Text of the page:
Before his about-face, Franco ought to call audible
I’ve been privileged to have followed John Franco’s coaching career and would consider him a friend.
From the days when he was the associate head coach under Tom Irwin at Bishop Guilfoyle, to his first head coaching job that Altoona Area High School gave him in 1986 to his state-championship run at Tyrone and then his return to the Mountain Lions two years ago, it’s been a pleasure to watch Franco pursue his life’s work.
The wheels apparently are in motion for him to reverse field and head back to Tyrone, where Franco won 190 games from 1994-2011, led the Golden Eagles to the 1999 PIAA Class AA championship and built a resume that included enshrinement to the Pennsylvania State Football Coaches Association Hall of Fame.
Tyrone coach and former Franco assistant Steve Guthoff has resigned his position, and the Tyrone Area school board is expected to accept it Tuesday night. It could begin advertising for Guthoff’s replacement at the next scheduled meeting a week later.
Most expect Franco to leave, and he might as well: He’s clearly not enjoying his tenure at Altoona as he’s made known his dissatisfaction with the WPIAL, or at least its playoff format, almost from the minute he arrived back at Mansion Park.
There are many reasons Altoona may never regain the football glory it enjoyed under Earl Strohm and even Ed Dalton, but one of them, from this view, isn’t its WPIAL affiliation. In fact, if the league hears Franco whine long enough and jabs the Lions off the plank, they will be in a whole lot worse shape trying to piece together a Quad-A schedule than they are today.
Further, from the messages Franco has sent, you have to wonder how the negative tone from the top has adversely affected the team and discouraged participation.
Two years ago, I was surprised but glad to see Franco accept the challenge of trying to fix the Altoona program, and I’m disappointed that he appears to be running from the more significant challenge of the Quad-A level.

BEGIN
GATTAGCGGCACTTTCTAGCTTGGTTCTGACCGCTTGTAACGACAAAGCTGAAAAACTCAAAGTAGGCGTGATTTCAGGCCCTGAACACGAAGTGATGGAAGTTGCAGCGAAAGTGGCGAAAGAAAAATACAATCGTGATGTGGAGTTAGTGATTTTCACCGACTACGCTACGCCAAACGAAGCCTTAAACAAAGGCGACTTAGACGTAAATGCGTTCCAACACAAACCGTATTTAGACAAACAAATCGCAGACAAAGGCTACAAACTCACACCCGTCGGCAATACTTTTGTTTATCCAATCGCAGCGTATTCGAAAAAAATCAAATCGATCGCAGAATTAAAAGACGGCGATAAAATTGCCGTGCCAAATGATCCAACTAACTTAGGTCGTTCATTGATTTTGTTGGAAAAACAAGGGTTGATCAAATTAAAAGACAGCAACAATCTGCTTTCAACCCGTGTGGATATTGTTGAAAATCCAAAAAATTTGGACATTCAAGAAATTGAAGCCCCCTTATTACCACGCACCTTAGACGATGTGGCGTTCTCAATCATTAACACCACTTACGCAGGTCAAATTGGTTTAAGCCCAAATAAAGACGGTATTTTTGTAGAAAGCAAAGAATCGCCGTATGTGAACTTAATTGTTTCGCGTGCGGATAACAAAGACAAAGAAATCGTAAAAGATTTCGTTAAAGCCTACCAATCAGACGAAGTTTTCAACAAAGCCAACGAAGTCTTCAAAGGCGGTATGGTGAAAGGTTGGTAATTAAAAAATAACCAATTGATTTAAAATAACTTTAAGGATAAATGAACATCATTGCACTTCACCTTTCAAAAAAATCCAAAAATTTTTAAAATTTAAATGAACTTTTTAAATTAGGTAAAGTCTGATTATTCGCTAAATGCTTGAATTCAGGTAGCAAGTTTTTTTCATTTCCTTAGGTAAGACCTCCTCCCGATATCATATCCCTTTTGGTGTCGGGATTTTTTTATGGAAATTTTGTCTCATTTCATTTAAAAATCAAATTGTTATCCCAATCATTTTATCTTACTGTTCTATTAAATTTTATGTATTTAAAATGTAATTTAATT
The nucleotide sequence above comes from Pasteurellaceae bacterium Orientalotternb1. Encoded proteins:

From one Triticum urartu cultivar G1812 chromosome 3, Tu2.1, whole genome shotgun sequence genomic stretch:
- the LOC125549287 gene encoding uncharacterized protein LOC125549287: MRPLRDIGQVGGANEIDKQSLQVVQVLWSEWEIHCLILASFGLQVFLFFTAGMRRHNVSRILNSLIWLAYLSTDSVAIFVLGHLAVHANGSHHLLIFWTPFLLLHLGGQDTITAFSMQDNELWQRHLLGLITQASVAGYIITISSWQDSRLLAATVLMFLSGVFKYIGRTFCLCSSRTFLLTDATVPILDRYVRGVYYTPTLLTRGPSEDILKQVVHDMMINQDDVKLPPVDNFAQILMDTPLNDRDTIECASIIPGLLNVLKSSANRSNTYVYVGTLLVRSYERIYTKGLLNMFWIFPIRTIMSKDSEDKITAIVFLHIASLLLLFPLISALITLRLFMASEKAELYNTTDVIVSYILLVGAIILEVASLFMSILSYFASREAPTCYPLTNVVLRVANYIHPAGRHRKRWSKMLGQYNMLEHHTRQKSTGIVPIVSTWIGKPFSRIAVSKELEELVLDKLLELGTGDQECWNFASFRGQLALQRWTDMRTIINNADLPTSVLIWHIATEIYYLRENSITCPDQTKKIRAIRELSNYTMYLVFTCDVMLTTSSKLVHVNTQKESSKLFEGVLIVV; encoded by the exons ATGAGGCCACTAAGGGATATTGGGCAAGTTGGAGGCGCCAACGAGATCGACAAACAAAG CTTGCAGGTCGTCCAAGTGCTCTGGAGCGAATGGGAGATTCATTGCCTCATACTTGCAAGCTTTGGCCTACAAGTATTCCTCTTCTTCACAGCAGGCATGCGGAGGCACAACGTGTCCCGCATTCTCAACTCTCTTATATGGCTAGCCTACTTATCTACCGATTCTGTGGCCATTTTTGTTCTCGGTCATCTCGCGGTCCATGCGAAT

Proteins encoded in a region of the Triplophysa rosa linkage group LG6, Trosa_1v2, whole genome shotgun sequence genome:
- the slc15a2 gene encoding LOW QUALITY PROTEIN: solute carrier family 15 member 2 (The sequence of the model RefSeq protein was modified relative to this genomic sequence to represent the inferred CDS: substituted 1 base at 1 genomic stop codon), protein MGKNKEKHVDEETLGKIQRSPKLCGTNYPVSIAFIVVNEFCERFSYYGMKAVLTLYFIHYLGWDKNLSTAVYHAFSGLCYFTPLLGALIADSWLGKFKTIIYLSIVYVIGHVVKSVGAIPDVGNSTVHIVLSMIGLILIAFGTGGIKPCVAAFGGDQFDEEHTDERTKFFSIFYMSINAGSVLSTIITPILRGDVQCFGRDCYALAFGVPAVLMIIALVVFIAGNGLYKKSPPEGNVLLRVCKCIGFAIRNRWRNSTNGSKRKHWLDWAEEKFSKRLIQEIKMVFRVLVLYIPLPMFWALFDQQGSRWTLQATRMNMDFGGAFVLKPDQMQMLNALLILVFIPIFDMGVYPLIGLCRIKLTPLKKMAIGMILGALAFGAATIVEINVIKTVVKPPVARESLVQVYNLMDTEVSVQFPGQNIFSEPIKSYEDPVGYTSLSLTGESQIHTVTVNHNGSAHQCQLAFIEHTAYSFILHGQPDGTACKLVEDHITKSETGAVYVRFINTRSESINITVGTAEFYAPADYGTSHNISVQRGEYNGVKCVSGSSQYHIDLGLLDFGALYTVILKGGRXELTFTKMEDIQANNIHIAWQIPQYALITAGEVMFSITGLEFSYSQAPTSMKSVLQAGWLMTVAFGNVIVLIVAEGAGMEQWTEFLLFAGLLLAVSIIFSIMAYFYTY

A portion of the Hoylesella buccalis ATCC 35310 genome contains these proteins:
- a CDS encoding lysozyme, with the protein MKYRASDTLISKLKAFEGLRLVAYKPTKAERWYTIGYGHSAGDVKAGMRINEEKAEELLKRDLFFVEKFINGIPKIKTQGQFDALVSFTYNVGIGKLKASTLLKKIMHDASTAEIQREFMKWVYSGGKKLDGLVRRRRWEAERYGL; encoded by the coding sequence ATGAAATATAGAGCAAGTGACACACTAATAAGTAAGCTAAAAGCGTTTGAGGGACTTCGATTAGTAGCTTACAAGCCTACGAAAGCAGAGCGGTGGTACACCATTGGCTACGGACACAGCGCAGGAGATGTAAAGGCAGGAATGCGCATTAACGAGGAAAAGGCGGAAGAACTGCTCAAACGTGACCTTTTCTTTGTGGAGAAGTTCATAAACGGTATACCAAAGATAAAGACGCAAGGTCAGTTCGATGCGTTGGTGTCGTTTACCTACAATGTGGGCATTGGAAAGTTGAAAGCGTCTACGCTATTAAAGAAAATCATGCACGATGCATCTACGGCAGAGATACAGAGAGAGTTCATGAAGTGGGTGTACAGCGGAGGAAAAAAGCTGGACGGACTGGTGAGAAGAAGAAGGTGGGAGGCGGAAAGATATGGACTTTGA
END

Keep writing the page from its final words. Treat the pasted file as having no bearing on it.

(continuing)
Franco went 40-45-2 in his first Altoona tenure and just 6-13 in the two years of his return. He’s obviously lost his patience, but he also lost some patience and was dissatisfied with the arrangements at Tyrone when he left there in 2012.
It’s not that easy to come home – again – and while the orange-and-black face-painted throng of Tyrone will no doubt welcome him back, Franco would be naive to think that everyone will hail his return. Surely he remembers when some of the Tyrone fans booed him, and his son (Johnny), a few years ago when things were unraveling in the playoffs.
Franco was a strong leader at Tyrone, but strong leaders don’t surrender after just two years.
And it’s not necessary: Franco, if he’s willing, could be part of the solution toward a needed rebuild at Altoona.
With the recently-announced alignment by the WPIAL, in which Altoona’s schedule has traded powerhouses Gateway and Central Catholic for Butler and Plum, the Lions, under further Franco tutelage, could be poised for a decided improvement these next couple of years.
Never mind that it’s common knowledge that Franco and Altoona athletic director Phil Riccio don’t play chess together.
Sticking with the job he started and going .500, 6-4, 7-3 and maybe better eventually – at a place that committed itself to his expertise, that gave him his first real break and deserves better – is more commendable than whatever he accomplishes during round two at Tyrone.
In fact, the more success he enjoys if he goes to Tyrone again – and don’t expect it to match the last time around – the more it will be qualified by how it ended with Altoona.
Records aren’t the only measure of greatness.
Someone ought to convince Franco to call an audible since, remember, he is a Hall of Fame coach – one of only several in Blair County history. The others – Earl Strohm (Altoona), Harry Clarke (Central), Harold Price (Hollidaysburg) and Tom Irwin (BG) – are local legends.
So, too, is Franco – in Tyrone – but this move is not reflective of a legend, and his legacy will undoubtedly be tarnished.
And as a longtime admirer of John Franco, I think that’s too bad.